were no explanations. There was “javadoc” of the API but it was useless.
    The final code could not process much beyond toy input.

    The lead “retired into management” at another company and is generally
    hailed as a first-rate programmer. Hit and run rockstars.

  15. Joshua A. Schaeffer

    April 1, 2015 at 1:23 am

    I always knew one good programmer could match more than one bad programmer, I just never allowed myself to admit that it could equal a whole team, because that is a hard thing to convince a non-programmer. But I have definitely seen and demonstrated it in practice.

  16. I’m currently in a position where i have to assume a rockstar role while being lead for the web part. At one point it is very interesting since I have vigouriously taken ownership of the codebase and ramped it up to a much more maintainable level in three months, i do have a coworker that could be described as a mister lousy. Though a great guy, he doesn’t evolve and barely manages to follow my lead, and has a hard time understanding his anti-patterns. My output is 3 times as high and 3 times less buggy and I’ve revamped one third of all the modules he developed since I joined.
    Management knows this but he is still usefull for the legacy clients so as long as he doesn’t work on the payment system and other critical processes. And i now know I have to ‘janitor’ from time to time, still hoping to get that one amazing devops intern i’m hoping to find

  17. It’s lovely to reason about Mr Rockstar, Mr Lousy and Mr Shoddy, but where does this leave slow, cautious coders like me? I don’t consider myself Mr Rockstar because I don’t think I’m fast enough. Certainly Business seems to wish I would hurry up.

    I think of myself as a solid coder. I read a lot. I try to understand the tech I’m working on. I implement design patters, and spend a LOT of time thinking about design and architecture before I start coding. My code is neat and manageable, fairly bug resistant and usually easy to maintain or extend. However, I need to build a complete mental model before I can start coding, of how thing fit together. Once the model is done, the code flows like water from my fingers, but until that point I’m staring blankly at the wall while the project manager does the Impatience Fandango around my chair.

    In your world of Ms Rockstar vs Mr Lousy/Shoddy, there seems to be no space for me. I’ve grown cynical of fast “rockstar” coders because they don’t seem to spend a moment on planning; features are all over the place and duplication abounds.

    So am I wrong? Am I just a stodgy old-timer? Should I be grasping the intricacies of the model faster or just not think about it anymore?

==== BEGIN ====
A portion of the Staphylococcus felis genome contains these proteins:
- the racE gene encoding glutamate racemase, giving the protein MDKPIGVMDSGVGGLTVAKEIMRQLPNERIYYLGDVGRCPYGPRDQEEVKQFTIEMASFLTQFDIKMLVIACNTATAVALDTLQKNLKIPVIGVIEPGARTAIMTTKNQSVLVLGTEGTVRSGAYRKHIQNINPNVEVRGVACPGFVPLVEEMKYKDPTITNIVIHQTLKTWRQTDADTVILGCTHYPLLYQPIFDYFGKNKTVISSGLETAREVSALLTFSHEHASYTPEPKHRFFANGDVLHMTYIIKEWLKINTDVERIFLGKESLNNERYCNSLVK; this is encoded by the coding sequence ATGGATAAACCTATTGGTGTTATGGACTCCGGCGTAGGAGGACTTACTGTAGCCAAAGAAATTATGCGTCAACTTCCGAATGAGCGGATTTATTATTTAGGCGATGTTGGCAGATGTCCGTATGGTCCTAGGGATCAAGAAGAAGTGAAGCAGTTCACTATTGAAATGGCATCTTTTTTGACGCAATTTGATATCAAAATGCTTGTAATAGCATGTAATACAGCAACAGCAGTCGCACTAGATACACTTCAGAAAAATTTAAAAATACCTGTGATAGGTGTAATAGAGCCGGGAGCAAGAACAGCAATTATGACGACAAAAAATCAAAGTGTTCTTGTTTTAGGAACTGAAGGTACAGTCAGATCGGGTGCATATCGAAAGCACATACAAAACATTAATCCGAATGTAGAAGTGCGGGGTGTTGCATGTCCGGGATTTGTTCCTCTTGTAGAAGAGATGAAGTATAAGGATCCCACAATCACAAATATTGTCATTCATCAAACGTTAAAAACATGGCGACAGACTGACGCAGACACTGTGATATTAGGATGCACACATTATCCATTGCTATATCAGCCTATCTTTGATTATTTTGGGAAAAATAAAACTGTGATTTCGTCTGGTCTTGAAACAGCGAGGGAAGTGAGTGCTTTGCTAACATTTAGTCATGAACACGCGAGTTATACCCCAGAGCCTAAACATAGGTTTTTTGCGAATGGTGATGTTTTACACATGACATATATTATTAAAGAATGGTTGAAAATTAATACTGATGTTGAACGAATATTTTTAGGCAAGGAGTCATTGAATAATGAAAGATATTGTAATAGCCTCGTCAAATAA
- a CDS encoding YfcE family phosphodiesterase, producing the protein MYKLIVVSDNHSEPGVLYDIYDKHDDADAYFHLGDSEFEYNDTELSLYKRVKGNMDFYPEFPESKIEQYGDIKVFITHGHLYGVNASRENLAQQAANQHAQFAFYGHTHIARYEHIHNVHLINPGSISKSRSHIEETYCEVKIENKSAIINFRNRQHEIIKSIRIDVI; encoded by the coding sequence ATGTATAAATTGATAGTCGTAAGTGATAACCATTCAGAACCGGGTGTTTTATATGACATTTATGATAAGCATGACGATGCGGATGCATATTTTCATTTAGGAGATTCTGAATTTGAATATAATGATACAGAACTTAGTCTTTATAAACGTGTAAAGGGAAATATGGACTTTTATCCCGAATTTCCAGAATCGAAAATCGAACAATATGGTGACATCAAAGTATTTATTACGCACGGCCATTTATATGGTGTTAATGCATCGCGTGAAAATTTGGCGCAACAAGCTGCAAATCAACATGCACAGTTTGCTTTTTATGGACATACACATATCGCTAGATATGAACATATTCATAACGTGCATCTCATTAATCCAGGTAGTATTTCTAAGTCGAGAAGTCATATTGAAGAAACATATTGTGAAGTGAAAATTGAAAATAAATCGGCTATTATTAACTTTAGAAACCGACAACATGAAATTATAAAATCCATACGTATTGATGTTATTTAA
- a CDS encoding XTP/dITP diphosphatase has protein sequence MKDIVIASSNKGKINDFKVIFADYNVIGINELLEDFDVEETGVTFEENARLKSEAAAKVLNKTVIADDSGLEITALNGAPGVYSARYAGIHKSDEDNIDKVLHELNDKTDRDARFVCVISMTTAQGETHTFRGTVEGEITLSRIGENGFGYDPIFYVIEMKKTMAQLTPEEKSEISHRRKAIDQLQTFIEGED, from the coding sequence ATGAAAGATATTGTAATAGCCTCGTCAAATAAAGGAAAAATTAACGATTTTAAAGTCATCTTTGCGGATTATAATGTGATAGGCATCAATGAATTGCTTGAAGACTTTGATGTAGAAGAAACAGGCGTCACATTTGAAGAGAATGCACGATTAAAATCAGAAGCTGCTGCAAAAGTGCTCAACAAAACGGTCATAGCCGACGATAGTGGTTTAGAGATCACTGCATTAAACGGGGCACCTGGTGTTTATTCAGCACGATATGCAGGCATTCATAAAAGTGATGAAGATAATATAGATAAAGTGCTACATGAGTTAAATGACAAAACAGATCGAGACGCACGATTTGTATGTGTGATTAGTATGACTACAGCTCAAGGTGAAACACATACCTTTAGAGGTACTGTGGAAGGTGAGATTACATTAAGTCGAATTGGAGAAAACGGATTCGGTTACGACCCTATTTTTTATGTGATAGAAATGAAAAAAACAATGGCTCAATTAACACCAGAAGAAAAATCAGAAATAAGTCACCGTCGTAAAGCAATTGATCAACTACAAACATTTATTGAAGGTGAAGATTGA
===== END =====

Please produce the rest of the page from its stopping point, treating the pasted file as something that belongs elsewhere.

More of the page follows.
I think there are more variations of coders than just the Rockstars and the Whatevers, but since these are the only two ever mentioned, if you’re not the one you must be the other, and I don’t agree with that.

    If code mattered more than how quickly it took to write it, I might have a little rockstar in me 🙁

    • Piet

      April 5, 2015 at 2:39 pm

      “My code is neat and manageable, fairly bug resistant and usually easy to maintain or extend.”

      Well, that seems like a Mr Rockstar to me.

      “However, I need to build a complete mental model before I can start coding, of how thing fit together. Once the model is done, the code flows like water from my fingers, but until that point I’m staring blankly at the wall while the project manager does the Impatience Fandango around my chair.”

      Yes, but you say your code is manageable and fairly bug resistant. So when you deliver, it’s pretty sure that you’re finished and won’t spend an unknown time squashing bugs and annoying colleagues and customers in the process.

      The image I’ve got of a Mr Rockstar isn’t someone who starts hammering the keyboard 2 minutes after he/she got a new task.

      And there are indeed more variations of coders, but this is just an example. I wanted to make the point that there can be a lot of difference between someone who knows what he’s doing and someone who really hasn’t got a clue.

      When programmers think about 10x coders (how it seems to be called), they often see themselves as average and can’t believe that there are others who possibly work 10 times ‘better’.
      But, they should rather think about the worst vs the best programmers they know. And then I guess most will agree there can be a 10x difference (and unfortunately that management is totally clueless about it).

  18. I’m bricklayer who is learning programming and I thought I would google bricklayer programmer to see what would come up. It was nice read and I can see your point but bricklaying would be a bad example for the point your trying to make not because you need to know a lot, even though you do need to know a lot if you want to be respected within the trade but because the skill levels are really varied which is why a lot of firms do it on pricework for example I layed 1000 bricks in one day and earned £330 for the day but the worst I’ve seen is a 30 yr old man put a piece of lego in between his cross joint to get exactly 5mm and he layed about 50 in one day, it was an absolute joke.

  19. Interesting writeup which I agree to except the writer analogy – pure BS. How would you explain Twilight and 50 Shades of Grey? Those have shoddy editing, errors everywhere, and still sell like hotcakes. So, not a good analogy.

    • Piet

      July 21, 2015 at 10:05 am

      At least they reached their goals: be interesting/entertaining and sell millions.
      And 99.9% of their readers won’t notice the errors or shoddy editing.

      I’m sure there are errorfree books out there with excellent editing that were recycled to toilet paper after X years. As well as bug ridden pieces of software with a crap interface that went on to become hugely successful.

      But OK, there might be better analogies (which?).